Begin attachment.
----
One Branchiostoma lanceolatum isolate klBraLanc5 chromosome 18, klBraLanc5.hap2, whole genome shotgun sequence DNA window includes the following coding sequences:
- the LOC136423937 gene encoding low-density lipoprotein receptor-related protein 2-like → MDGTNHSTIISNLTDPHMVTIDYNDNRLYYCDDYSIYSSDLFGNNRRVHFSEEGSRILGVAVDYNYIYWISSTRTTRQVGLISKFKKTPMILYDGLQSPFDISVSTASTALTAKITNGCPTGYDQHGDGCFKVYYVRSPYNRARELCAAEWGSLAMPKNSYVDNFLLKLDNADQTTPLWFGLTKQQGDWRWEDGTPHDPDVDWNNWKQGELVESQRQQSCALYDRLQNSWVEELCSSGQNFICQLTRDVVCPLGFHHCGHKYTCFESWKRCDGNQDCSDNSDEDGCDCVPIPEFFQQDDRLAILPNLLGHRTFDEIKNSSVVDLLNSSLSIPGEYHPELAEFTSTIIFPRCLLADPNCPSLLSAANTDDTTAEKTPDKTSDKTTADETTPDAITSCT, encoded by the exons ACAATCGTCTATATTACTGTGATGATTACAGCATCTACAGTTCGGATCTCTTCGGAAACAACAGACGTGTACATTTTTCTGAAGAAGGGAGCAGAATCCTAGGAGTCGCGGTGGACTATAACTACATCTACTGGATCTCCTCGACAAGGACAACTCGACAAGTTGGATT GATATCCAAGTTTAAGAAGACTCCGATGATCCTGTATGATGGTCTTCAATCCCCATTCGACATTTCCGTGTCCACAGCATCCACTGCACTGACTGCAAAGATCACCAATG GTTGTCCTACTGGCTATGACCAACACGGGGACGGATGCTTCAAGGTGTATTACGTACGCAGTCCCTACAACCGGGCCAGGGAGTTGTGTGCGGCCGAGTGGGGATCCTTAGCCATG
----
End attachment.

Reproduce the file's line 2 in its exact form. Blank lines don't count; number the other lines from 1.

- the LOC136423937 gene encoding low-density lipoprotein receptor-related protein 2-like → MDGTNHSTIISNLTDPHMVTIDYNDNRLYYCDDYSIYSSDLFGNNRRVHFSEEGSRILGVAVDYNYIYWISSTRTTRQVGLISKFKKTPMILYDGLQSPFDISVSTASTALTAKITNGCPTGYDQHGDGCFKVYYVRSPYNRARELCAAEWGSLAMPKNSYVDNFLLKLDNADQTTPLWFGLTKQQGDWRWEDGTPHDPDVDWNNWKQGELVESQRQQSCALYDRLQNSWVEELCSSGQNFICQLTRDVVCPLGFHHCGHKYTCFESWKRCDGNQDCSDNSDEDGCDCVPIPEFFQQDDRLAILPNLLGHRTFDEIKNSSVVDLLNSSLSIPGEYHPELAEFTSTIIFPRCLLADPNCPSLLSAANTDDTTAEKTPDKTSDKTTADETTPDAITSCT, encoded by the exons ACAATCGTCTATATTACTGTGATGATTACAGCATCTACAGTTCGGATCTCTTCGGAAACAACAGACGTGTACATTTTTCTGAAGAAGGGAGCAGAATCCTAGGAGTCGCGGTGGACTATAACTACATCTACTGGATCTCCTCGACAAGGACAACTCGACAAGTTGGATT GATATCCAAGTTTAAGAAGACTCCGATGATCCTGTATGATGGTCTTCAATCCCCATTCGACATTTCCGTGTCCACAGCATCCACTGCACTGACTGCAAAGATCACCAATG GTTGTCCTACTGGCTATGACCAACACGGGGACGGATGCTTCAAGGTGTATTACGTACGCAGTCCCTACAACCGGGCCAGGGAGTTGTGTGCGGCCGAGTGGGGATCCTTAGCCATG